“These people have a chook tied under the bed so that it lays eggs,” said Dr Daryl Teague, explaining what the chicken was doing in a Red Cross hospital ward.
From January to April 1983, Daryl worked for the International Committee for the Red Cross (ICRC) in eastern Thailand. When he arrived, there were around 50,000 refugees living in the Khao-I-Dang UNHCR refugee camp.
Writing a book on refugees is, at times, harrowing. Nothing like tales of rape and torture to induce despair. It was therefore a very pleasant change to be drinking tea, eating cake and viewing slides in Daryl and Wendy’s gracious home as part of my research for Place of Refuge.
“Here’s a guy I operated on two days before,” continued Daryl. “He’s very lucky to have kept his leg. So I told him: you’ve got to stay in the ward and have your leg up on two cardboard boxes. Anyway, I’m walking around and bloody hell, what are you doing out here? You’re supposed to have your leg up … and he turns round and he’s made a sling so that when he sits down his leg is still up. And I thought, you are so imaginative and …”, he searches for the right adjective and finally settles on “enterprising”, this last word spoken with admiration.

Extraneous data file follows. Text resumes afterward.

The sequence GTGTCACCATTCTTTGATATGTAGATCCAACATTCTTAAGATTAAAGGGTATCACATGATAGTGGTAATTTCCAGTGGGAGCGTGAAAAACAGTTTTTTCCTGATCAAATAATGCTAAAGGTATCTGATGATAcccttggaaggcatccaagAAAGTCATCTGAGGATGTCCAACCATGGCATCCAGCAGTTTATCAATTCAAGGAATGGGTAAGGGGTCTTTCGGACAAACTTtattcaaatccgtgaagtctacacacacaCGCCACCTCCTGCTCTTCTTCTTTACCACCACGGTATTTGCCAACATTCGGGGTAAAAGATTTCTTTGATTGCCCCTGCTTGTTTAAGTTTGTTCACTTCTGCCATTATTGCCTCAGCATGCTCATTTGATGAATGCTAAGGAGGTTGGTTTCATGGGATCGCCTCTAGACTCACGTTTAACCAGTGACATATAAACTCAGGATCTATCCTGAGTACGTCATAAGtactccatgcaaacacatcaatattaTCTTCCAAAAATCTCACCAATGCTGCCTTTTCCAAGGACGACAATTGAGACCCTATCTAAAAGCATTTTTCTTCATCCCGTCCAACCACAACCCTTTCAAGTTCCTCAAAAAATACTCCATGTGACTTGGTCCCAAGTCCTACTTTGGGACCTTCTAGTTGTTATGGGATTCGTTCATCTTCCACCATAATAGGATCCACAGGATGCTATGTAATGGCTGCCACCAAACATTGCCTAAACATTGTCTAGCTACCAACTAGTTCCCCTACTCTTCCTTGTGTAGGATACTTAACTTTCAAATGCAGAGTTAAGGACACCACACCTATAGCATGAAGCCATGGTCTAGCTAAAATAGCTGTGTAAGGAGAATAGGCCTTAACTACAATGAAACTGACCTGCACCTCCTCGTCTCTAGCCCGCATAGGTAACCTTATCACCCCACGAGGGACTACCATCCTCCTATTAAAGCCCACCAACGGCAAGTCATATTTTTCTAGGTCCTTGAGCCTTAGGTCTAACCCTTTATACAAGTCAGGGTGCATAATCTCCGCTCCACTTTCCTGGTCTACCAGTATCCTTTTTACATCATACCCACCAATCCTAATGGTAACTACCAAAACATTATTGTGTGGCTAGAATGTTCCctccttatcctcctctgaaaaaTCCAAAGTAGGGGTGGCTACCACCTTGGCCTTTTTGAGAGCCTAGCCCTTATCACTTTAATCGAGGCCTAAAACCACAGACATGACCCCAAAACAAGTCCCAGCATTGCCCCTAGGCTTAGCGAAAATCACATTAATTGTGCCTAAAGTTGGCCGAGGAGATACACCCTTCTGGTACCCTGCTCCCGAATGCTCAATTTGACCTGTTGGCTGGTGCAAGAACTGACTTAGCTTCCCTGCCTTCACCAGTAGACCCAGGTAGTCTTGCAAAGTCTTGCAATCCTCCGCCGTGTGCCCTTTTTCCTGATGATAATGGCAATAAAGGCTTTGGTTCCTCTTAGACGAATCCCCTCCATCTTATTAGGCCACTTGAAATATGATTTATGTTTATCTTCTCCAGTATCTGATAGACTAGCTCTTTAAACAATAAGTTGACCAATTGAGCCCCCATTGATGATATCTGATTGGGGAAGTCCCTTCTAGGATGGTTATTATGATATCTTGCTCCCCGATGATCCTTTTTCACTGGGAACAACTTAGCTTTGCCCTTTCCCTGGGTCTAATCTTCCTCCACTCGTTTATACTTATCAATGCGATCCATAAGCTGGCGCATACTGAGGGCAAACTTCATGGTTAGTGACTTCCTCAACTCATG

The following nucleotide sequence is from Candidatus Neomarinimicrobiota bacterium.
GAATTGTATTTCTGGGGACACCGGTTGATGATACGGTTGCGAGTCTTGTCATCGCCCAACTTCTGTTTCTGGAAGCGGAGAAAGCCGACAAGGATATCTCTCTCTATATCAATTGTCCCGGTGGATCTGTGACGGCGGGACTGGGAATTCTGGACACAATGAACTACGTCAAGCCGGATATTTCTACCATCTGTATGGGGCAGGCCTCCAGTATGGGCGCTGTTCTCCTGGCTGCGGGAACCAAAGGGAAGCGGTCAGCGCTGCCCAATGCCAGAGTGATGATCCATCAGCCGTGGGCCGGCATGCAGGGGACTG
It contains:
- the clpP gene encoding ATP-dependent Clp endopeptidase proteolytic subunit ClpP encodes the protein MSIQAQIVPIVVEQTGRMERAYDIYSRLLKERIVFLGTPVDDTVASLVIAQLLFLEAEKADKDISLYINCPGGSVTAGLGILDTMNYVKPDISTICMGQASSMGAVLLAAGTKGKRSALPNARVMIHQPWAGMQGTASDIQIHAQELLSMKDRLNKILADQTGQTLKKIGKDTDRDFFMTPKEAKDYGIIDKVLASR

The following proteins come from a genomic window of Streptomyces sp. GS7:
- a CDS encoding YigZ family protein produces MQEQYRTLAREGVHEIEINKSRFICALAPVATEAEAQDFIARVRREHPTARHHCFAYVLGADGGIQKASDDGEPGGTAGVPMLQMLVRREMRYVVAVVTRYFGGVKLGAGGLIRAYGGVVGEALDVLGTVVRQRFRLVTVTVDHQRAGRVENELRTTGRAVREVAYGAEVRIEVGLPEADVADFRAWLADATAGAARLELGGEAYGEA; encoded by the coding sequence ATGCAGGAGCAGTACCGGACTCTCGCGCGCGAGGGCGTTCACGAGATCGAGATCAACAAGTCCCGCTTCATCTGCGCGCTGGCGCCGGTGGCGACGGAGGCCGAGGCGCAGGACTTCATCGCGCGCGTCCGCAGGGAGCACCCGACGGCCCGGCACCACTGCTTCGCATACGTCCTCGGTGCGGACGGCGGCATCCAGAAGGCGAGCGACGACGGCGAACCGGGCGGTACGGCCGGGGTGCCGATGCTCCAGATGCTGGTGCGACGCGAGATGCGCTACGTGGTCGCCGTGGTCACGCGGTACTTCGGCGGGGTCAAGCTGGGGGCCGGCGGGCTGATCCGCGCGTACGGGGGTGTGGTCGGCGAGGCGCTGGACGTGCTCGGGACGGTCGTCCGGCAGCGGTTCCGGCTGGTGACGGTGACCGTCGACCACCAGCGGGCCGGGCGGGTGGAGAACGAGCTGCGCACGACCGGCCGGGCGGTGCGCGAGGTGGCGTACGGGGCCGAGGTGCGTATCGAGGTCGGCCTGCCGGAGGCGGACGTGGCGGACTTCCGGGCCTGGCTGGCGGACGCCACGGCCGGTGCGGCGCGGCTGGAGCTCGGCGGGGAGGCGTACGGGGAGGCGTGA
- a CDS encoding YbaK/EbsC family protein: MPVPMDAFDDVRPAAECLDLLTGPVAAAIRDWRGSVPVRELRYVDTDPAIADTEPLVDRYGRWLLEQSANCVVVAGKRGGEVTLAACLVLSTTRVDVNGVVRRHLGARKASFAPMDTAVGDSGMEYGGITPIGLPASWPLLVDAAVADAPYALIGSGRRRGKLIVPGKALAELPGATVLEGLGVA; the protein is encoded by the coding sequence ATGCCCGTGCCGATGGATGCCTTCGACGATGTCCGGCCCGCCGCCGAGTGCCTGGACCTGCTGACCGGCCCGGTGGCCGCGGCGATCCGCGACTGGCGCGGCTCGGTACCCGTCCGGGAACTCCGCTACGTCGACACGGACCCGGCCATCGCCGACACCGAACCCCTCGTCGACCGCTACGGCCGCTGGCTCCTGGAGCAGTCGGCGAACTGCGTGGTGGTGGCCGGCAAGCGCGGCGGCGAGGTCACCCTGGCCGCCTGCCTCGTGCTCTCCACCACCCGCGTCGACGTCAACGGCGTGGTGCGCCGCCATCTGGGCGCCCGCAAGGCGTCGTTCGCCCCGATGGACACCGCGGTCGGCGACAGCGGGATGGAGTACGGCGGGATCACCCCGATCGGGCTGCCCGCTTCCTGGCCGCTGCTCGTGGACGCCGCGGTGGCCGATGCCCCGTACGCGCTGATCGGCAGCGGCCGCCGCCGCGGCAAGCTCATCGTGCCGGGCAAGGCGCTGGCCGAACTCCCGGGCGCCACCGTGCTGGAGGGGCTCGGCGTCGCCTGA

“Most of the time we’re operating on blown up limbs and bodies, but this little boy came in and he had a harelip and I did a harelip repair on him. He’s about 5 and we got the parents to come in and look at him. They were just totally thrilled.”
That afternoon with Daryl and Wendy recast the Cambodian Khmer Rouge tragedy for me. As Daryl reminisced about his patients, some by name, I saw that it had been more than a mercy mission; it had been an adventure. This was made possible by Wendy’s support, no small matter considering that volunteering was not without its risk – once a bomb landed so near to the doctors’ sleeping quarters that they thought a truck had backed into their building. The bomb had, in fact, struck a large kitchen in the refugee camp, killing several workers.
War and pain and injustice exist today as they did when Daryl went to Cambodia. Being aware of human suffering and believing that we can do nothing about it induces a kind of social blindness. We turn a blind eye because it is too painful to see such horror and do nothing.
But if we can look at evil in the face and ask ourselves: what we can do about this? what gifts and resources do we have? what lies within our circle of influence? then perhaps things will start to change, the change, whether big or small, a testament to goodness and mercy and hope. In Daryl’s words, emailed to me after proofreading this post: There is honour amongst refugees.